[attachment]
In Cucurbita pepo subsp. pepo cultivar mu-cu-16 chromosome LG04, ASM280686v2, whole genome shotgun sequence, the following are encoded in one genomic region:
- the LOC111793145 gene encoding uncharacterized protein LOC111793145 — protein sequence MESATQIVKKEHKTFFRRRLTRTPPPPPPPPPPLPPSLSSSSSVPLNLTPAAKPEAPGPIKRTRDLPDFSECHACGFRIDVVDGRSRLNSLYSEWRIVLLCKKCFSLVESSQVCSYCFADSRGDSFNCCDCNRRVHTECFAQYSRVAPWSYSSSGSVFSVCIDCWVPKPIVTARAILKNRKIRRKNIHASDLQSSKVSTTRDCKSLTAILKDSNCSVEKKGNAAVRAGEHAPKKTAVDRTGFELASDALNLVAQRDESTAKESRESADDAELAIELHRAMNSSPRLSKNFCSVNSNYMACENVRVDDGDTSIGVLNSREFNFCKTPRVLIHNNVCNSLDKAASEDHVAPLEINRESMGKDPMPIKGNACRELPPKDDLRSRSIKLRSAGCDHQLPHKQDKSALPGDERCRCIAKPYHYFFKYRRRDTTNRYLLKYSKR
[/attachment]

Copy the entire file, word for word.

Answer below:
In Cucurbita pepo subsp. pepo cultivar mu-cu-16 chromosome LG04, ASM280686v2, whole genome shotgun sequence, the following are encoded in one genomic region:
- the LOC111793145 gene encoding uncharacterized protein LOC111793145 — protein sequence MESATQIVKKEHKTFFRRRLTRTPPPPPPPPPPLPPSLSSSSSVPLNLTPAAKPEAPGPIKRTRDLPDFSECHACGFRIDVVDGRSRLNSLYSEWRIVLLCKKCFSLVESSQVCSYCFADSRGDSFNCCDCNRRVHTECFAQYSRVAPWSYSSSGSVFSVCIDCWVPKPIVTARAILKNRKIRRKNIHASDLQSSKVSTTRDCKSLTAILKDSNCSVEKKGNAAVRAGEHAPKKTAVDRTGFELASDALNLVAQRDESTAKESRESADDAELAIELHRAMNSSPRLSKNFCSVNSNYMACENVRVDDGDTSIGVLNSREFNFCKTPRVLIHNNVCNSLDKAASEDHVAPLEINRESMGKDPMPIKGNACRELPPKDDLRSRSIKLRSAGCDHQLPHKQDKSALPGDERCRCIAKPYHYFFKYRRRDTTNRYLLKYSKR